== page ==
Under Saidi, collaborations with German and Japanese sneaker retailers Solebox and mita sneakers cemented PUMA’s status as a brand to watch. Drops with Fieg’s KITH furthered the hype, with the designer applying his signature colorway approach to the Disc Blaze and Blaze of Glory (Highsnobiety also worked with KITH and PUMA on a collaboration in 2015). Soon, BAPE was also added to PUMA’s roster of collaborators.
When PUMA presented its partnership with pop superstar Rihanna in September 2015, the resulting Creeper silhouette was an instant success, arguably catalyzing competitors such as Vans and adidas to push more platform sneaker silhouettes onto the market. A simple PUMA Suede placed on a platform sole, the Creeper concept can actually be attributed to Billy Walsh, better known as Mr. Completely. Walsh is set to introduce his own PUMA collaboration in 2019.
“When Rihanna came to Herzogenaurach, to our headquarters, she was wearing a Creeper custom designed by Billy Walsh — he was the first one to do it!” says Saidi. “He customized that shoe for her, and she came to the office with that shoe. I say, ‘What is this?’ and she tells me that Billy made it. I say to her, ‘I know Billy! That’s amazing!’ And I look at her and say, ‘Why don’t we do this as our first shoe?'”
A hug and a high five locked the deal.
Later, Walsh was brought on board directly. “We made him part of the project,” says Saidi. “He designed alongside her, and boom — first drop. After that, my team covers the project and I just look at it from the top.”
Rihanna departed PUMA’s Herzogenaurach headquarters with an unreleased PUMA x BAPE jacket, a gift from Saidi. Despite insisting she wouldn’t wear the jacket in public, with the release date still over six months away, RiRi took to social media to post images of the jacket.
“So BAPE called me and said, ‘Yassine, what the fuck?'” Saidi recalls. “And I say, ‘Yo, it’s Rihanna.’ They say, ‘Yeah, it’s amazing.'”
After our meetings with Saidi in Berlin and again in Herzogenaurach, he returns to his busy travel schedule, heading to Paris, Los Angeles, and then Seoul. That’s no surprise given PUMA has a fairly large network of “x” collaborators and it’s his job to make first contact and then maintain relationships with all of them. Saidi says he doesn’t have or need an office or space of his own at PUMA HQ.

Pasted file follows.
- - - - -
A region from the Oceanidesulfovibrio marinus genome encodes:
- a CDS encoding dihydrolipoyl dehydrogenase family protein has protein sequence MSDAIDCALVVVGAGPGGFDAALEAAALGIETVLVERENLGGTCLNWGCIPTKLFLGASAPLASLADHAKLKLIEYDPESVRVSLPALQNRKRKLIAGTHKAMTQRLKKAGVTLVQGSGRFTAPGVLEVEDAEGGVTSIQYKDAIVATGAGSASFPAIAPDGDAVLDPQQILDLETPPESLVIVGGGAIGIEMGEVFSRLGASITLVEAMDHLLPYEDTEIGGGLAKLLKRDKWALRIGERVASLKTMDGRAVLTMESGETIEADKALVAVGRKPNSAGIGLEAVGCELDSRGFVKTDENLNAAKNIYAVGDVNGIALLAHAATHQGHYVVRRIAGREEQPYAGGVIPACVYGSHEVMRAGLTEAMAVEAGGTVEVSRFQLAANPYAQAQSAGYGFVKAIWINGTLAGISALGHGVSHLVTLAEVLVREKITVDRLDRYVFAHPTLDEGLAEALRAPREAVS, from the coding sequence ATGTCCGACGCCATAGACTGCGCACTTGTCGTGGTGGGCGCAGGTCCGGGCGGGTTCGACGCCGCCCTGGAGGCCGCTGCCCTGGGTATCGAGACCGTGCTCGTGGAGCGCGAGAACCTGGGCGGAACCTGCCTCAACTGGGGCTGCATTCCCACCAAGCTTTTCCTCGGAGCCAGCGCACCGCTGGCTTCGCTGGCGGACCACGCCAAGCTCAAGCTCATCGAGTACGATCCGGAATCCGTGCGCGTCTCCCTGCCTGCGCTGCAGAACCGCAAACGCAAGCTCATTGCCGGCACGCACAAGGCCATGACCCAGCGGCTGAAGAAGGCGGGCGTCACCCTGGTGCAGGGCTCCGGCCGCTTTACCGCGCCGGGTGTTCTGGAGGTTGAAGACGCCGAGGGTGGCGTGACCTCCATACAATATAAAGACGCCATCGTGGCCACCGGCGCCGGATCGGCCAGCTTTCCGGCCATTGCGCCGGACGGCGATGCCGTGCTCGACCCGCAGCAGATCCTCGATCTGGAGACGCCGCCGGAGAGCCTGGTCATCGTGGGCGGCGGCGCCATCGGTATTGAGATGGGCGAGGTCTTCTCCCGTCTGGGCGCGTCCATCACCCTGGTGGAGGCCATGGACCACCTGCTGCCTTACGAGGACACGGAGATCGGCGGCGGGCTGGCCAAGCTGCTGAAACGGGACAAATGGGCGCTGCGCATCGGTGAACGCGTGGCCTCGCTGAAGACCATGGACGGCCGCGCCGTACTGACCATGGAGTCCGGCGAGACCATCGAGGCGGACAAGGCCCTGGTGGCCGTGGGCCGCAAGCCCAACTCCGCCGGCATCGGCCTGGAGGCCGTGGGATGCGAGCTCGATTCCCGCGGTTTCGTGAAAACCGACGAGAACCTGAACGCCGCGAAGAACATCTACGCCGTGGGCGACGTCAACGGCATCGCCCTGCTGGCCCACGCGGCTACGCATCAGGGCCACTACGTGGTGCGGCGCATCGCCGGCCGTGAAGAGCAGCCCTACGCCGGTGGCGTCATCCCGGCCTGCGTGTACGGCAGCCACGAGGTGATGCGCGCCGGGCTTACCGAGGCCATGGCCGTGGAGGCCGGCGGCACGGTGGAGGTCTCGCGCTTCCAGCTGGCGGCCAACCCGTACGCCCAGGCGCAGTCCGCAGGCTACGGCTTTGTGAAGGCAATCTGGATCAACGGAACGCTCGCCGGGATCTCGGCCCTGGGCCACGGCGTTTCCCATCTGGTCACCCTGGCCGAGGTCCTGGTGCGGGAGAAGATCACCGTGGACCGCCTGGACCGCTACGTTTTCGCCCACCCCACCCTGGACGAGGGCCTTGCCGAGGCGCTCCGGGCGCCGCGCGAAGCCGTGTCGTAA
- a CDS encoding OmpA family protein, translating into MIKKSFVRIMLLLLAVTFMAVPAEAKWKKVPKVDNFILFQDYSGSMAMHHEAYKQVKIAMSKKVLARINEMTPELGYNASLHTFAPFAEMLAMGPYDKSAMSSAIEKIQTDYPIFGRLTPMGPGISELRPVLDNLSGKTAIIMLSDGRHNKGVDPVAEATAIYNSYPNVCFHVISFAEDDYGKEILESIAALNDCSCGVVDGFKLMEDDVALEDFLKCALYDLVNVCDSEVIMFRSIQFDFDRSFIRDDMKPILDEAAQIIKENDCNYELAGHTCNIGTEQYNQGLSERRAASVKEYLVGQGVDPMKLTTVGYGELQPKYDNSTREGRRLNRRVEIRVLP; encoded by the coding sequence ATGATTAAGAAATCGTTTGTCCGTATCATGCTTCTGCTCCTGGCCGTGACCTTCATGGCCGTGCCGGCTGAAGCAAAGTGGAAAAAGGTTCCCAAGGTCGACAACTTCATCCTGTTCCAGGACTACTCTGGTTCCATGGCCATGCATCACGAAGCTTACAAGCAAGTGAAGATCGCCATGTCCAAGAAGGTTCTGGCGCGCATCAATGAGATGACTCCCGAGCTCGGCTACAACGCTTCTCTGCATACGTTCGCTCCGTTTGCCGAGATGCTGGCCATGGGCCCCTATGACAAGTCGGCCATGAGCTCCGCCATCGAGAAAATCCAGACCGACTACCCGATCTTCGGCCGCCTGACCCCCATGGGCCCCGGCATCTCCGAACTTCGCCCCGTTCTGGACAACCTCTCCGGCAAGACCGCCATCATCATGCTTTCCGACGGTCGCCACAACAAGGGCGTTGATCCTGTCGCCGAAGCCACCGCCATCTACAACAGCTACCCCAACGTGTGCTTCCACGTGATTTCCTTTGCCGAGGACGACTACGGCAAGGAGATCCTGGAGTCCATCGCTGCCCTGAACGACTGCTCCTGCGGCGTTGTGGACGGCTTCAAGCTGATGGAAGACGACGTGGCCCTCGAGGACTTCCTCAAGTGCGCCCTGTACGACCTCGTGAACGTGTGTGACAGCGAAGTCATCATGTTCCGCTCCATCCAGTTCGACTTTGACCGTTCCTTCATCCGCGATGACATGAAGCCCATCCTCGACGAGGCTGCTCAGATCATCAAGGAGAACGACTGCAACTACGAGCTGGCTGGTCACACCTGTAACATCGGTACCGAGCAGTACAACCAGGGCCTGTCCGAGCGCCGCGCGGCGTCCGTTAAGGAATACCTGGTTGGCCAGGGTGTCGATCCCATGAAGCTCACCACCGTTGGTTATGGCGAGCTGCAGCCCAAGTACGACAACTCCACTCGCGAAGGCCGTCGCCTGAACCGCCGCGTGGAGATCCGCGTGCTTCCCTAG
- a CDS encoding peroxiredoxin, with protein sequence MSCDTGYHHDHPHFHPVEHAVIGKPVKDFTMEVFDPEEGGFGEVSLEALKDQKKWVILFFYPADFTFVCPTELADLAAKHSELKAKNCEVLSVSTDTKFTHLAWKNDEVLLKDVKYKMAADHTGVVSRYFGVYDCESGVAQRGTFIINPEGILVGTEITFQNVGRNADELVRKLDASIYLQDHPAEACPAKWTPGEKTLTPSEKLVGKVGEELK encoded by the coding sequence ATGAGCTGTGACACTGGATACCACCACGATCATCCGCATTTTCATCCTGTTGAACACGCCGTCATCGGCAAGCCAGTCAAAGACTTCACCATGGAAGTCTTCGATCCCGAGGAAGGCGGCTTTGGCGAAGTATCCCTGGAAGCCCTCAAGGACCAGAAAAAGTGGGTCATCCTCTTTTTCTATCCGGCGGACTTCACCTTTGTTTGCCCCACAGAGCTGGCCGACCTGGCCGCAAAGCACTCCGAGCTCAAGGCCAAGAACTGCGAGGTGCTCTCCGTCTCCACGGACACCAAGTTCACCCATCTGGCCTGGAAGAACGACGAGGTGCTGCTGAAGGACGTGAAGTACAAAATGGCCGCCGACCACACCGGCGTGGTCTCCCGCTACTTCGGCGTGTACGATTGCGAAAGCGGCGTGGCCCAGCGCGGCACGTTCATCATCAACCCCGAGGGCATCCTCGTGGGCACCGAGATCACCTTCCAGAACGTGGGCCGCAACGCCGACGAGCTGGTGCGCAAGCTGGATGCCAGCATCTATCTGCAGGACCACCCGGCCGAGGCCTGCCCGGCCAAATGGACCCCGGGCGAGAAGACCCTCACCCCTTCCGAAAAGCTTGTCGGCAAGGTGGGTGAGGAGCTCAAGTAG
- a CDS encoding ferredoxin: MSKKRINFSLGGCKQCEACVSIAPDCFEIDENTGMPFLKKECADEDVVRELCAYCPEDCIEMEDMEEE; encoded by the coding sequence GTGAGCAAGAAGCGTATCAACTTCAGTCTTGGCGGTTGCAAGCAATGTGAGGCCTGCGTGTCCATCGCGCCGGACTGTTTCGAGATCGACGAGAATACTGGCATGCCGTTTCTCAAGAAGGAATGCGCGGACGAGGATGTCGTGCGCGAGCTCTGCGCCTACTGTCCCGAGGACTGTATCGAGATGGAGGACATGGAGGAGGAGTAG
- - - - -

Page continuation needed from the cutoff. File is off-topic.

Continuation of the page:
“My office is literally my phone — that is my link to the world,” he explains. This gives him the freedom to go where he needs to be, to interact and connect with others at all levels of the company.
“I believe in personal relationships,” Saidi says. “I never sign someone on the phone or email. We go spend time with them. So, for example, ADER Error — before we signed them, we had been talking for a year and a half. Then I went to Seoul, I sat with them, we spent some time together, and we realized that, actually, we fit.”
The Weeknd’s creative director La Mar Taylor tells Highsnobiety, “Yassine identifies great brands before they even know they’re great, or before anyone has ever heard of them. This is a skill you cannot learn or buy. No matter who you are, from industry leaders to an intern to a student, he will treat you the same.”
Saidi believes the best way for his team to connect with a partner is to experience and understand where they work. “The design meetings, we usually do the first one in the studio of the partner and the second meeting is done in Germany,” he says. “I want my design team to go into their studio and understand who they actually are. Not only through their Instagram, but their own life. Who they are. And for that, you need to understand the city and the environment. So we travel a lot — I would say half of the year.”
ADER Error creative marketing director Kevin Lee tells us, “For this collaboration process, Yassine acted as a voice for ADER Error within PUMA. He built the bridge between our brands and made us feel comfortable as a partner.”
The next step for PUMA’s Select team is the Co.Creative project. Han Kjøbenhavn creative director Jannik Wikkelsø Davidsen is one of a few collaborators set to join PUMA under this new banner, which represents in-house partnerships with designers, influencers, fashion makers, creative directors, and more.
“The idea is creating this platform where we work with people from different fields,” Saidi explains. “Some of them will come and design shoes, some of them will create marketing stories.” Saidi also makes clear that these won’t be straight collaborations, but rather projects outsourced to figures in the PUMA network.
As well as recent high-profile collaborations with figures from the worlds of fashion, music, and pop culture, PUMA will soon be rolling out an environmentally sustainable collaboration with the renowned fashion school at London university Central Saint Martins, plus a footwear and apparel collaboration with Mike Cherman’s DIY it-brand Chinatown Market.
With all of this going on, you’d be forgiven for wondering where Saidi finds the energy. But it’s the work that drives him on. “Being creative, for me, I would just call it energy,” he says.